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Kids' Climate Change Lawsuit Tossed by Virginia Judge



By Clark Mindock

September 20, 2022 - A Virginia state judge has tossed a lawsuit filed on behalf of 13 young people who claim a state law that promotes fossil fuel development violates their constitutional rights, finding the government is immune to the kinds of arguments made by the kids.

Judge Clarence Jenkins Jr on Friday rejected the lawsuit, which was filed earlier this year by Our Children's Trust (OCT), a nonprofit law firm that advocates on environmental issues.

The kids, ranging in age from 10 to 19, claimed a law that directs the state to maximize exploration and development of coal, oil and gas resources violates their constitutional right to life and liberty. The youth argued the policies result in increasing greenhouse gases, which hasten climate change and put their future and wellbeing at risk.

Jenkins said the state can’t face those claims in its own court system since state law shields the government from lawsuits alleging harms.

The judge did not address the specific allegations that the state's pro-fossil fuel policies are affecting climate change and the youths' futures.

The plaintiffs said they will appeal. Nate Bellinger, an attorney at OCT representing the young people, said the judge’s decision could have serious consequences for any plaintiff challenging government policy.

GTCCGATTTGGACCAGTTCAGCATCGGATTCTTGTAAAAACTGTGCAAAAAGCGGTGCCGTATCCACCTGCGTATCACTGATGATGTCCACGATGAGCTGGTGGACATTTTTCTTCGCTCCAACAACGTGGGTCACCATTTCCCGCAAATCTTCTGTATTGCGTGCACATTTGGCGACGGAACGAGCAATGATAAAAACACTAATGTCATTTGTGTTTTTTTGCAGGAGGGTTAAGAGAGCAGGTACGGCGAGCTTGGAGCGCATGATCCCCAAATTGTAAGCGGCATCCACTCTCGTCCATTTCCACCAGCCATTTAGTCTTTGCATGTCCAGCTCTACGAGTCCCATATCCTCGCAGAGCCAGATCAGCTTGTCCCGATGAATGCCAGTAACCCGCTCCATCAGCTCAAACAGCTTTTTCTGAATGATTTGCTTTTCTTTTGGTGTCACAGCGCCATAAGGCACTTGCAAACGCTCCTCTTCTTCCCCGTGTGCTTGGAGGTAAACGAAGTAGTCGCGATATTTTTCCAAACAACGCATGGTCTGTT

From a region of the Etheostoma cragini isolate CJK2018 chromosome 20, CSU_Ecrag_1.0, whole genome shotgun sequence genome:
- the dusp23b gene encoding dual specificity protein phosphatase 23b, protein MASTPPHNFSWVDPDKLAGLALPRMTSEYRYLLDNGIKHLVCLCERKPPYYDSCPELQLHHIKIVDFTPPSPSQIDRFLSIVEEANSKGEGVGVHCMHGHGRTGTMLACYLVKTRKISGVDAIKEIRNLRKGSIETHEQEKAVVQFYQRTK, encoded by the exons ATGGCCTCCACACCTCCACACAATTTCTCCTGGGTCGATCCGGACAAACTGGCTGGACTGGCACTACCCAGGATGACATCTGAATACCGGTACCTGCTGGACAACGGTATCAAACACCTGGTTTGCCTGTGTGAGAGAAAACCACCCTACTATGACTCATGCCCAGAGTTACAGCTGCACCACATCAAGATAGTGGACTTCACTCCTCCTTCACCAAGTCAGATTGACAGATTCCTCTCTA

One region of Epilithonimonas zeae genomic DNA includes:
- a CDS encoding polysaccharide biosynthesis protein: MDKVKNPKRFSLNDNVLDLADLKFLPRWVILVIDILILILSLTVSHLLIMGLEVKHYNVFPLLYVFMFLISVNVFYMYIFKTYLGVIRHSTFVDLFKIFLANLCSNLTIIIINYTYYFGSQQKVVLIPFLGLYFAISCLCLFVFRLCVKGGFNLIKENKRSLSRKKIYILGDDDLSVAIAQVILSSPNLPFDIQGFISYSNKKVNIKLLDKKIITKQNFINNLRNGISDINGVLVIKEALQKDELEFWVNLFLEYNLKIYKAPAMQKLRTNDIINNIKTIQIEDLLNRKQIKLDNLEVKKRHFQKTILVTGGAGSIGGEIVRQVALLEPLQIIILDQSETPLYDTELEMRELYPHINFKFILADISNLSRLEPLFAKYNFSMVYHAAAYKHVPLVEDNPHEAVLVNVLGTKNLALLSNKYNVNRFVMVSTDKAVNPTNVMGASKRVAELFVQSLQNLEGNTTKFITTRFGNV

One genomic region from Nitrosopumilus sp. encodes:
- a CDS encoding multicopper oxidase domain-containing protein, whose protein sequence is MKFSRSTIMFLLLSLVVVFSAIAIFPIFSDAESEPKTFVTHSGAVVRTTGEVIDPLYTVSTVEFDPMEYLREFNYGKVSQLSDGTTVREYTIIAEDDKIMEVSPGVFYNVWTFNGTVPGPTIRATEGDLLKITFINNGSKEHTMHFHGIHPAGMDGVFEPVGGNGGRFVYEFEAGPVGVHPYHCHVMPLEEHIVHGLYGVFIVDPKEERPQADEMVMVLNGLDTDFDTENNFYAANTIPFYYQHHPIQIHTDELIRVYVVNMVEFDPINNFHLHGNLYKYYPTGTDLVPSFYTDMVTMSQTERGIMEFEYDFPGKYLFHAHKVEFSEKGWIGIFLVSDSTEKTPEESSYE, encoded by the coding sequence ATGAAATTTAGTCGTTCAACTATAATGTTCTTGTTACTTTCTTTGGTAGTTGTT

The state policies are “doubling down, maximizing fossil fuels in the midst of this climate crisis,” he said.

The suit is one of five pending cases filed by OCT for youth plaintiffs against state governments across the country, arguing policies promoting fossil fuel development violate their constitutional rights. A case filed in Montana is set to become the first to go to trial next summer.

The first youth-led case in the United States was filed in 2015 by OCT on behalf of 21 young people against the U.S. government. Juliana v. United States likewise claims young people's constitutional rights are being violated by pro-fossil fuel policies, and is pending in Oregon.

Victoria LaCivita of the Virginia Attorney General's Office said the state is "pleased" with the court's decision Friday to dismiss the lawsuit.

The case is Layla H. v. Commonwealth of Virginia, Circuit Court for the City of Richmond, No. CL22000632-00.

For the plaintiffs: Nate Bellinger and Kimberly Willis of Our Children’s Trust; and Isak Howell of Howell Law Office

For Virginia: Attorney General Jason Miyares, Solicitor General Andrew N. Ferguson and Deputy Attorney General Steven Popps